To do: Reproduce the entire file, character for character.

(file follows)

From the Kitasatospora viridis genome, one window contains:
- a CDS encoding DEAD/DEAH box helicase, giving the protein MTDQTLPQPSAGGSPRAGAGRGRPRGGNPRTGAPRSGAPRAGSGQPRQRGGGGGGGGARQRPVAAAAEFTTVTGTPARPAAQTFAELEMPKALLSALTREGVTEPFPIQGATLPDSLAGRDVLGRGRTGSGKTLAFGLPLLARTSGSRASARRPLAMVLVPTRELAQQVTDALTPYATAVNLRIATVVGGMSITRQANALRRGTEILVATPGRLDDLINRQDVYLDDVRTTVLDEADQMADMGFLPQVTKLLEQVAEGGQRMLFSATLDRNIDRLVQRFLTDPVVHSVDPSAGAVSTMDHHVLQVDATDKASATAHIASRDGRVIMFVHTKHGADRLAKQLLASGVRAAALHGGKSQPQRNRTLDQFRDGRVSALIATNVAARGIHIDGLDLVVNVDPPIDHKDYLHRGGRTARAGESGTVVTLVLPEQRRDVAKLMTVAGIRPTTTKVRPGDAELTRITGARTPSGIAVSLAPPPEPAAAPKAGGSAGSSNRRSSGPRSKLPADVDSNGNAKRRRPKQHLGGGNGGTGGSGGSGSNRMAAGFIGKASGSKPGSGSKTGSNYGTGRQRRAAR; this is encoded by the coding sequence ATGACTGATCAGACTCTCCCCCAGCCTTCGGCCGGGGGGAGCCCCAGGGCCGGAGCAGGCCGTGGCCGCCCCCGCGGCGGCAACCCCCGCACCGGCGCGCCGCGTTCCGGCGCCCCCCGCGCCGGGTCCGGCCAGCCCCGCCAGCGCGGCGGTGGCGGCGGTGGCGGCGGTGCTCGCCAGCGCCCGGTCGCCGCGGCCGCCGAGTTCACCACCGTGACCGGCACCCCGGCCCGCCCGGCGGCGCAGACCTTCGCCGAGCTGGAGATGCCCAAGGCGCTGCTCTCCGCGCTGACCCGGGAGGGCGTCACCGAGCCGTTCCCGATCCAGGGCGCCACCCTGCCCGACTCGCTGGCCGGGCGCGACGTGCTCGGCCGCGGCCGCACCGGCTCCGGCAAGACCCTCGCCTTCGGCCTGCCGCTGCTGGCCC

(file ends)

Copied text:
From the Kitasatospora viridis genome, one window contains:
- a CDS encoding DEAD/DEAH box helicase, giving the protein MTDQTLPQPSAGGSPRAGAGRGRPRGGNPRTGAPRSGAPRAGSGQPRQRGGGGGGGGARQRPVAAAAEFTTVTGTPARPAAQTFAELEMPKALLSALTREGVTEPFPIQGATLPDSLAGRDVLGRGRTGSGKTLAFGLPLLARTSGSRASARRPLAMVLVPTRELAQQVTDALTPYATAVNLRIATVVGGMSITRQANALRRGTEILVATPGRLDDLINRQDVYLDDVRTTVLDEADQMADMGFLPQVTKLLEQVAEGGQRMLFSATLDRNIDRLVQRFLTDPVVHSVDPSAGAVSTMDHHVLQVDATDKASATAHIASRDGRVIMFVHTKHGADRLAKQLLASGVRAAALHGGKSQPQRNRTLDQFRDGRVSALIATNVAARGIHIDGLDLVVNVDPPIDHKDYLHRGGRTARAGESGTVVTLVLPEQRRDVAKLMTVAGIRPTTTKVRPGDAELTRITGARTPSGIAVSLAPPPEPAAAPKAGGSAGSSNRRSSGPRSKLPADVDSNGNAKRRRPKQHLGGGNGGTGGSGGSGSNRMAAGFIGKASGSKPGSGSKTGSNYGTGRQRRAAR; this is encoded by the coding sequence ATGACTGATCAGACTCTCCCCCAGCCTTCGGCCGGGGGGAGCCCCAGGGCCGGAGCAGGCCGTGGCCGCCCCCGCGGCGGCAACCCCCGCACCGGCGCGCCGCGTTCCGGCGCCCCCCGCGCCGGGTCCGGCCAGCCCCGCCAGCGCGGCGGTGGCGGCGGTGGCGGCGGTGCTCGCCAGCGCCCGGTCGCCGCGGCCGCCGAGTTCACCACCGTGACCGGCACCCCGGCCCGCCCGGCGGCGCAGACCTTCGCCGAGCTGGAGATGCCCAAGGCGCTGCTCTCCGCGCTGACCCGGGAGGGCGTCACCGAGCCGTTCCCGATCCAGGGCGCCACCCTGCCCGACTCGCTGGCCGGGCGCGACGTGCTCGGCCGCGGCCGCACCGGCTCCGGCAAGACCCTCGCCTTCGGCCTGCCGCTGCTGGCCC